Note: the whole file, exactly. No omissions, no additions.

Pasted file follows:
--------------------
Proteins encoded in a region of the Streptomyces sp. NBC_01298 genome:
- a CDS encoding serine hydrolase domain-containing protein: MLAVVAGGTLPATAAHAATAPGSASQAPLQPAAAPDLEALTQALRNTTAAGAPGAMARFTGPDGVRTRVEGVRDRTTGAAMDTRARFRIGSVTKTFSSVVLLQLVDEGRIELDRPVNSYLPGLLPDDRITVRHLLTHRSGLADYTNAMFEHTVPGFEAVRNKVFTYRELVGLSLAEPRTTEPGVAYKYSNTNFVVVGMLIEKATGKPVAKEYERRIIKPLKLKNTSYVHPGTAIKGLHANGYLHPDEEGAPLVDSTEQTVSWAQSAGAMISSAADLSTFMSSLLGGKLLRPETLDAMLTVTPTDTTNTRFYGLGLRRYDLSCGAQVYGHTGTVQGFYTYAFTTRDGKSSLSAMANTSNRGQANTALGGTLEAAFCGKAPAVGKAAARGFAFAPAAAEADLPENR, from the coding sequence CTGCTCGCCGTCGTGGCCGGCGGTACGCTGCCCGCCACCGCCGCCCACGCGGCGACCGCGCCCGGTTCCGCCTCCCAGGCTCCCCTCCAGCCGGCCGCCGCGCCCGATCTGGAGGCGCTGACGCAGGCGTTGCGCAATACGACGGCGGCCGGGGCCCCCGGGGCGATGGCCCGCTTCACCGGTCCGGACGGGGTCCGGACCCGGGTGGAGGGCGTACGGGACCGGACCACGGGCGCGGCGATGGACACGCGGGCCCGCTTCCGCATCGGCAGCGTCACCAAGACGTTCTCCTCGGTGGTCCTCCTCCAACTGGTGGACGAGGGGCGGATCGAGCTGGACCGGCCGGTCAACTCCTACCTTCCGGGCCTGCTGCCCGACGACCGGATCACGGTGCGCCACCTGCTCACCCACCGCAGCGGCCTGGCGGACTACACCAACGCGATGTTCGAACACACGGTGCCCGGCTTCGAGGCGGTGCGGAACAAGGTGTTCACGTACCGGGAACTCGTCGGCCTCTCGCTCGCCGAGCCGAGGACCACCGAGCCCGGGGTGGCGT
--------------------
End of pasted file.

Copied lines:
Proteins encoded in a region of the Streptomyces sp. NBC_01298 genome:
- a CDS encoding serine hydrolase domain-containing protein: MLAVVAGGTLPATAAHAATAPGSASQAPLQPAAAPDLEALTQALRNTTAAGAPGAMARFTGPDGVRTRVEGVRDRTTGAAMDTRARFRIGSVTKTFSSVVLLQLVDEGRIELDRPVNSYLPGLLPDDRITVRHLLTHRSGLADYTNAMFEHTVPGFEAVRNKVFTYRELVGLSLAEPRTTEPGVAYKYSNTNFVVVGMLIEKATGKPVAKEYERRIIKPLKLKNTSYVHPGTAIKGLHANGYLHPDEEGAPLVDSTEQTVSWAQSAGAMISSAADLSTFMSSLLGGKLLRPETLDAMLTVTPTDTTNTRFYGLGLRRYDLSCGAQVYGHTGTVQGFYTYAFTTRDGKSSLSAMANTSNRGQANTALGGTLEAAFCGKAPAVGKAAARGFAFAPAAAEADLPENR, from the coding sequence CTGCTCGCCGTCGTGGCCGGCGGTACGCTGCCCGCCACCGCCGCCCACGCGGCGACCGCGCCCGGTTCCGCCTCCCAGGCTCCCCTCCAGCCGGCCGCCGCGCCCGATCTGGAGGCGCTGACGCAGGCGTTGCGCAATACGACGGCGGCCGGGGCCCCCGGGGCGATGGCCCGCTTCACCGGTCCGGACGGGGTCCGGACCCGGGTGGAGGGCGTACGGGACCGGACCACGGGCGCGGCGATGGACACGCGGGCCCGCTTCCGCATCGGCAGCGTCACCAAGACGTTCTCCTCGGTGGTCCTCCTCCAACTGGTGGACGAGGGGCGGATCGAGCTGGACCGGCCGGTCAACTCCTACCTTCCGGGCCTGCTGCCCGACGACCGGATCACGGTGCGCCACCTGCTCACCCACCGCAGCGGCCTGGCGGACTACACCAACGCGATGTTCGAACACACGGTGCCCGGCTTCGAGGCGGTGCGGAACAAGGTGTTCACGTACCGGGAACTCGTCGGCCTCTCGCTCGCCGAGCCGAGGACCACCGAGCCCGGGGTGGCGT